Elizabeth Holmes sentenced to more than 11 years for Theranos fraud

Elizabeth Holmes, the disgraced founder of failed blood-testing startup Theranos, has been sentenced to more than 11 years in prison for what prosecutors have called one of the ‘biggest’ white-collar crimes ever seen in the United States.

Friday’s 135-month sentence marks the culmination of a saga that has sparked a debate over the US tech industry’s ‘fake it ’til you make it’ philosophy and the investment community’s willingness to embrace charismatic business founders.

Holmes, 38, who is pregnant with her second child, wept as she addressed the court on Friday. “I loved Theranos. It was my life’s work,” she said. “I am devastated by my failures.”

After the sentencing, Holmes, who was wearing black, kissed her husband Billy Evans. She exited through a courtyard door, avoiding the crowd of press waiting for her exit. She is expected to begin serving her sentence in April.

“His conviction reflects the audacity of his massive fraud and the mind-boggling damage it caused,” U.S. Attorney Stephanie Hinds said in a statement.

Holmes was found guilty in January of four counts of defrauding investors, following a trial that lasted nearly four months.

Jurors were told how Theranos’ centerpiece, the Edison machine, was unable to perform the groundbreaking blood tests that Holmes and company had promised. Prosecutors showed evidence they said proved she forged endorsements in order to gain approval from investors and partners, a deception that led Theranos to raise $900 million in funding for a private valuation of $9 billion.

Prosecutors said the investors deserved full restitution for their expenses, likening Theranos to a “flying plane with a broken engine.”

“The writing was on the wall, it was going to fail,” prosecutor John Bostic said during Friday’s sentencing hearing. “Investors were locked in this plane. There was no way to escape. When the company went out of business, none of them got anything out of their investment. »

Holmes had faced a maximum of 20 years in prison. The Justice Department, calling her “blinded” by ambition, had asked Judge Edward Davila to impose a 15-year prison sentence and millions of dollars in restitution on her defrauded investors.

“Holmes’ crimes weren’t failing, they were lying — lying in the most serious context, where everyone needed her to tell the truth,” prosecutors wrote.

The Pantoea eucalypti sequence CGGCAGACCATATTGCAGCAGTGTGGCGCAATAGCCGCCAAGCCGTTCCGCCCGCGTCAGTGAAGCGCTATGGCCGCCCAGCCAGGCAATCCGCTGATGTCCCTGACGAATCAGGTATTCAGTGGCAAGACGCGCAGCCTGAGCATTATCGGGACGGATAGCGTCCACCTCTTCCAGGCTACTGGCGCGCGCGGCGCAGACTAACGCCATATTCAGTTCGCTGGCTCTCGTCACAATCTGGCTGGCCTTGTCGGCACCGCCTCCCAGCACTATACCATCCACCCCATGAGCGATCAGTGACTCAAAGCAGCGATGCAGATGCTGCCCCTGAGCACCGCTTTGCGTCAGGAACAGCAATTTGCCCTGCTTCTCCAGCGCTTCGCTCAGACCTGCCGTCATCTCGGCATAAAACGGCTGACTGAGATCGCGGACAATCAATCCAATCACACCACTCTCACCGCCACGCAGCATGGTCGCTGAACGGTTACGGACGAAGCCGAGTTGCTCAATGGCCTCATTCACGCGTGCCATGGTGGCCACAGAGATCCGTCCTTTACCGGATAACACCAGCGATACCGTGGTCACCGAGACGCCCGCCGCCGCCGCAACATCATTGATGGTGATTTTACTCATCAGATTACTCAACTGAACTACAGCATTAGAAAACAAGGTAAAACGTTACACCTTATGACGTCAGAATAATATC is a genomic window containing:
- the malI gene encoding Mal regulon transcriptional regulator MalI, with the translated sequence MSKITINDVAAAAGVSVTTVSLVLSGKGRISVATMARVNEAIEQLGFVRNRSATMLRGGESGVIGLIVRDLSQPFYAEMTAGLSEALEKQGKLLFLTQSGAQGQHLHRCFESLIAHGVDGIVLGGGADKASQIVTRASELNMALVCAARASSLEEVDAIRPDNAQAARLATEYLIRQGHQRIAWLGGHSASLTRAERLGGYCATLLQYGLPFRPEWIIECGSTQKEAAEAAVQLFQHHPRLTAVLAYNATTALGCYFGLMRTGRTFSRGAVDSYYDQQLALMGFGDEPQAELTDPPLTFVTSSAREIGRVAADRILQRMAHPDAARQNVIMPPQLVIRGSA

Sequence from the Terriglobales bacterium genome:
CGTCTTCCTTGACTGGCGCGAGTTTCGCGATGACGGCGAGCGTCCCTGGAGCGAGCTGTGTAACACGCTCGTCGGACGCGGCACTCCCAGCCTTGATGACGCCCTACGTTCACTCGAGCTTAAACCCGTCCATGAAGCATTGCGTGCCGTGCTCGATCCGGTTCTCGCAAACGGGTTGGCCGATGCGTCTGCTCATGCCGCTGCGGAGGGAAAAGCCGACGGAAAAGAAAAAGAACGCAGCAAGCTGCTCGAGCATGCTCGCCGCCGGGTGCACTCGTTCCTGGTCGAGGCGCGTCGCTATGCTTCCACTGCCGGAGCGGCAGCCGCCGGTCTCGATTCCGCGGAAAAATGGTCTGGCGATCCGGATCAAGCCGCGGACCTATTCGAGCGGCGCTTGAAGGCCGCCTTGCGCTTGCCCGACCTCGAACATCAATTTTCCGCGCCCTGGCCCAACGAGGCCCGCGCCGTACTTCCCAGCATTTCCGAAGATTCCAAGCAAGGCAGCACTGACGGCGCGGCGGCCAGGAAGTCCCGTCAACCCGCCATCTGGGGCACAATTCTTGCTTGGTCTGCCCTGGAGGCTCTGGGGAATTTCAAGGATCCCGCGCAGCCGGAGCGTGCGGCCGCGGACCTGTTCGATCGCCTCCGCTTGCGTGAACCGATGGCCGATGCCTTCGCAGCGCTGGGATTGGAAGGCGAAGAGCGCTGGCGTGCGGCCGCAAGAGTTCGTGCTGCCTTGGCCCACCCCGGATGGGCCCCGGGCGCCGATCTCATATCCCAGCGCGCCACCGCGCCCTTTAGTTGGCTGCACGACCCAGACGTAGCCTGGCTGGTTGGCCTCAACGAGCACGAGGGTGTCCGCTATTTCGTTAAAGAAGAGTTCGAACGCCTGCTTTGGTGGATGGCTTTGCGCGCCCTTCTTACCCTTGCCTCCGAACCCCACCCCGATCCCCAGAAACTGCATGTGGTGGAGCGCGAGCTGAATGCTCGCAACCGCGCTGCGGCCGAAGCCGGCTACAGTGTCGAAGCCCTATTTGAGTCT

A hearing will be held to determine final restitution to 10 defrauded investors, including Rupert Murdoch. Judge Davila calculated the amount of money lost to be around $121 million, although that could change.

Holmes’ attorneys said in a sentencing note that 18 months of house arrest, plus community service, was appropriate.

They presented her as a well-meaning entrepreneur with honorable goals and a determined woman with an unwavering belief that she could achieve what Theranos set out to do: create a revolutionary device capable of performing a number of diagnostic tests. sophisticated on a single drop of blood.

“We recognize that this may seem like a tall order, given the public perception of this case – particularly when Ms Holmes is seen as the caricature, not the person; when the company is seen as a house of cards, and not the ambitious, inventive and indisputably valuable company that it was; and when the media vitriol of Ms. Holmes is taken into account, ”wrote her defense lawyers.

During Friday’s hearing, defense attorney Kevin Downey noted that Holmes did not attempt to sell his shares in the company, unlike other figures convicted of major fraud.

“These are the cases with yachts, airplanes, parties and large mansions,” Downey said. “What did this woman do?” She built the technology.

After securing lucrative contracts with Walgreens and others, the promise of Holmes’ Edison machine soon dawned. The company started using off-the-shelf technology made by Siemens to perform tests instead, and sometimes provided incorrect results.

It wasn’t until Theranos employee-turned-whistleblower Tyler Shultz, the nephew of former US Secretary of State and Theranos director George Shultz, informed The Wall Street Journal that the matter came to light.

Journalist John Carreyrou’s book on Holmes and Theranos, Bad blood, became a New York Times bestseller and inspired a slew of dramatic television reinterpretations, spurred by Holmes’ signature look and mannerisms inspired by Steve Jobs.

Shultz’s father, Alex, addressed the court on Friday, claiming that Holmes had hired a private detective to follow Tyler and that Tyler had slept with a knife under his pillow out of fear. “It was an exhausting experience to go through,” said Alex Shultz. “My family home has been desecrated by Elizabeth.”

Holmes’ defense said the public interest should not be used against her, noting that more than 130 people “who actually know Ms Holmes” had written to the court in support.

Among them was Democratic Senator Cory Booker, who bonded with fellow vegan Holmes over a dinner party where they both shared a packet of almonds. She “carries within her a sincere desire to help others, to render meaningful service, and possesses the ability to redeem herself,” he wrote.

In a separate trial, Holmes’ former boyfriend and Theranos COO Ramesh “Sunny” Balwani was found guilty for his part, found guilty of 12 counts of fraud. He is due to be sentenced in early December.

Leave a Reply

%d bloggers like this: